Have you ever visited with someone as she sat quietly watching “Antique Road Show” (which is in its 19th season this year, by the way) only to watch her jump to her feet, shrieking, “That piece of junk was worth $3,000?!? I sold mine at a yard sale for $3!”
No? Well, I haven’t had that experience either (though I can imagine it).
I have had friends, however, who have claimed that they once possessed a Hank Aaron ball card or an original Batman comic book from the early 1960s (worth a lot of money, let me tell you) only to have had unwanted help from mom in cleaning up their rooms, losing their priceless treasures forever. Who knew, right?
At some point, though, we all inevitably lose something or have something taken from us that didn’t strike us as valuable at the time.
When you watched or heard of a senseless shooting situation, perhaps it seemed that you could never really feel as secure as you once did.
Maybe you have been the victim of a burglary or otherwise violent crime. If so, you’ve lost a lot more than “things”; you have lost your sense of safety and even of innocence.
It could even be that every time a boss, politician, or religious leader makes a promise only to break it, you feel that you have been robbed of the ability to trust.
The list of things we can and do lose is endless whether we’re talking about any of the above, financial resources, health, or loved ones.
The value of these things seems all too often “un-realized” unless and until those things are either lost or are taken from us. It then makes sense to say that losing what turns out to be valuable only in retrospect leaves us bristling with outrage and overwhelmed with feelings of betrayal and anger. We may also find ourselves haunted by guilt for neglecting those things that should have been the priorities that they never were.
It’s funny, but it is smack dab in the middle of loss that we may be the most profoundly met by God. While we are tempted to be destroyed by the torrents of affliction that can and do pour down upon us, God can intervene, pick us up and restore to us all that we have needed and give to us those things for which we most long.
In the book of John, chapter 11, the Bible tells of Jesus’ friend, Lazarus of Bethany, who becomes very sick. Lazarus’ sisters, Mary and Martha, also friends of the Savior’s, send word to the Lord in hopes that He’ll come and “save the day.” But, inexplicably, Jesus delays His arrival on the scene, thereby apparently aggravating the situation. As a result of His apparent lack of intervention, Lazarus dies.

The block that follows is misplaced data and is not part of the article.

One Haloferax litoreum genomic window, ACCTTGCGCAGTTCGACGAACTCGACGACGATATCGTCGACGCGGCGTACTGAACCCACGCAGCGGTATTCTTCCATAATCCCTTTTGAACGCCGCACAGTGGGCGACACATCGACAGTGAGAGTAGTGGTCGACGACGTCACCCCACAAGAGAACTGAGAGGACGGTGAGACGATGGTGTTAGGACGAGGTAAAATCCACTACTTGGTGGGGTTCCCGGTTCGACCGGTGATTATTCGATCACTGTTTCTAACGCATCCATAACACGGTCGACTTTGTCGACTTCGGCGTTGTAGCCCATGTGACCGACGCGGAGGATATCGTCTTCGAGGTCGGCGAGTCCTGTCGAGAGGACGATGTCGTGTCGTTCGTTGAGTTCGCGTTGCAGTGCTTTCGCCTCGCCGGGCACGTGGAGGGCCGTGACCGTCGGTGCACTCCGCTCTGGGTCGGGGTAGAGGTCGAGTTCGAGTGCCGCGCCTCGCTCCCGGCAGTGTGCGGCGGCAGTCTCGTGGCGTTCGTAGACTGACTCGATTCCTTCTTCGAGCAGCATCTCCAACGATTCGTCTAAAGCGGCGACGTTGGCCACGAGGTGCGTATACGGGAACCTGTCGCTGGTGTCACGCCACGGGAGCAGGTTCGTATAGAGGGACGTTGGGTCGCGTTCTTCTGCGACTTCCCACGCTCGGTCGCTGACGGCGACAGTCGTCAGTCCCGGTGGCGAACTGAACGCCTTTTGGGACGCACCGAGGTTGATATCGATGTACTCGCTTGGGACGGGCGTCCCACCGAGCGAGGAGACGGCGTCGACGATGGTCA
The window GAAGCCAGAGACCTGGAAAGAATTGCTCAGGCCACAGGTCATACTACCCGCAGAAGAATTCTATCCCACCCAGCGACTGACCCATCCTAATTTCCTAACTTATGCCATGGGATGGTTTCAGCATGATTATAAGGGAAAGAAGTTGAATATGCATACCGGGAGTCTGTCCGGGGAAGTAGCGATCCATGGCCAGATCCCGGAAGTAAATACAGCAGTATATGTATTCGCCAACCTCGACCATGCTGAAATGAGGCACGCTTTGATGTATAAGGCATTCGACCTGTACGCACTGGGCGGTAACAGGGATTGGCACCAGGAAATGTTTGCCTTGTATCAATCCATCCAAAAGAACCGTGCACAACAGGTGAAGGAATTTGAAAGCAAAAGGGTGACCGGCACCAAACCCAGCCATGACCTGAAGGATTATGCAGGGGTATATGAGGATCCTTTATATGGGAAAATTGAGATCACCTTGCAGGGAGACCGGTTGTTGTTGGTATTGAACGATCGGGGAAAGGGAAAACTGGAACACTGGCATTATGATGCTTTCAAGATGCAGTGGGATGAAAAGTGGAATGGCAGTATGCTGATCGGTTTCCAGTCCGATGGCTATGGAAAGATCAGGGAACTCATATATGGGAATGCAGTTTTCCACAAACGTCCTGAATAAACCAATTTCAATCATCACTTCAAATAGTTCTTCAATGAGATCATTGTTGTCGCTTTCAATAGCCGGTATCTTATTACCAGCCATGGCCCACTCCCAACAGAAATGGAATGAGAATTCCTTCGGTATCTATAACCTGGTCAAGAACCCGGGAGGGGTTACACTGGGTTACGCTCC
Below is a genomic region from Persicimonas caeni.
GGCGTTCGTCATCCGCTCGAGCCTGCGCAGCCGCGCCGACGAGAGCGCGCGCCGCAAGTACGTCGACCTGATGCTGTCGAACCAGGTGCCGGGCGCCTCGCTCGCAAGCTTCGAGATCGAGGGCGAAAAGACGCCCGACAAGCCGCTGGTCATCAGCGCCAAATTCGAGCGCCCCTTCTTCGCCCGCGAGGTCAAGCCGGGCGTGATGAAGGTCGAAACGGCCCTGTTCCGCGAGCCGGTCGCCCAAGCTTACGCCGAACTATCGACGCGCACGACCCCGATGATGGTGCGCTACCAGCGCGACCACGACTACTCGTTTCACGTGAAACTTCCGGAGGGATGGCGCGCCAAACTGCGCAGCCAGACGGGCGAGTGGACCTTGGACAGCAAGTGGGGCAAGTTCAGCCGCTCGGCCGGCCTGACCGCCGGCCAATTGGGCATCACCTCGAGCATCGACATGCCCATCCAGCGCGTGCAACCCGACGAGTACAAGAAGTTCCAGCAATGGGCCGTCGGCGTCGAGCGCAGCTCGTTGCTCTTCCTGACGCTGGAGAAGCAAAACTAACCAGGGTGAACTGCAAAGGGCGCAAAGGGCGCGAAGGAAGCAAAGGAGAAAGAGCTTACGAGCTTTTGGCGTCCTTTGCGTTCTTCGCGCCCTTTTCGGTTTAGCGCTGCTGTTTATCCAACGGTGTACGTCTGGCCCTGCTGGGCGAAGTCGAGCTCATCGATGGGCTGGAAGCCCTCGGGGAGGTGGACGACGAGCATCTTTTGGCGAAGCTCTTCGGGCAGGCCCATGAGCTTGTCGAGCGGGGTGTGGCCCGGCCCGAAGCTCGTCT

Three days after Lazarus’ death, Jesus finally arrives in Bethany (which means, by the way, “House of Affliction”) and the sisters cry out to Him, “You could have saved Him, Lord. You could have kept us from losing our brother.”
Jesus’ response to the sisters’ questioning wasn’t to be angry or put-out; He was deeply grieved over their sorrow. Never say that God doesn’t understand your hurt. He understands all too well. Never think that your pain is lost on Him, for He carries the sorrow of the whole world. When the Scriptures said in this chapter that, “Jesus wept” (John 11:35), the heart of God was laid bare in just two small words.
Jesus’ answer to that heart-wrenching questioning was, in essence, “Trust Me. Just see what I now can do.” Then the Savior speaks into the situation and Lazarus is returned to life.
Whatever brokenness and loss afflicts you, God can speak into the void and emptiness of your aching heart and bring forth not only comfort, but new life: a renewal of what you really need, only now made complete and more beautiful than ever before.
Do you feel as if your sense of security has been forever lost? “The name of the LORD is a strong tower; the righteous man run into it and is safe” (Proverbs 18:10 ESV).
You don’t feel safe? “The LORD is a stronghold for the oppressed, a stronghold in times of trouble” (Psalm 9:9 ESV).
Have people broken their promises to you? Happily, “God is not man, that He should lie, or a son of man, that He should change His mind” (Numbers 23:19a ESV). He will see to it that His promises for you all come to fruition. You must see to it that you remain in a spirit of trust and obedience in order to receive the fulfillment of His promises.
Have you lost your innocence through the behavior of an ugly world or through your own bad choices? He can cover you with His purity and restore to you a sense of “cleanness” if you’ll allow Him to do it (1 John 1:9).
Have you been rejected? Your Father in heaven cannot and will not turn His back on you. “Never will I leave you nor forsake you” (Hebrews 13:5b ESV).
If you are in a place of affliction, your own personal “Bethany”, take comfort in knowing that it can truly be a place to meet God. Know that He’ll suffer with you. Watch as He somehow brings new life again to places in your life that you have believed could never be really alive again.
Pastor Thom Mollohan leads Pathway Community Church and may be reached for comments or questions by email at firstname.lastname@example.org.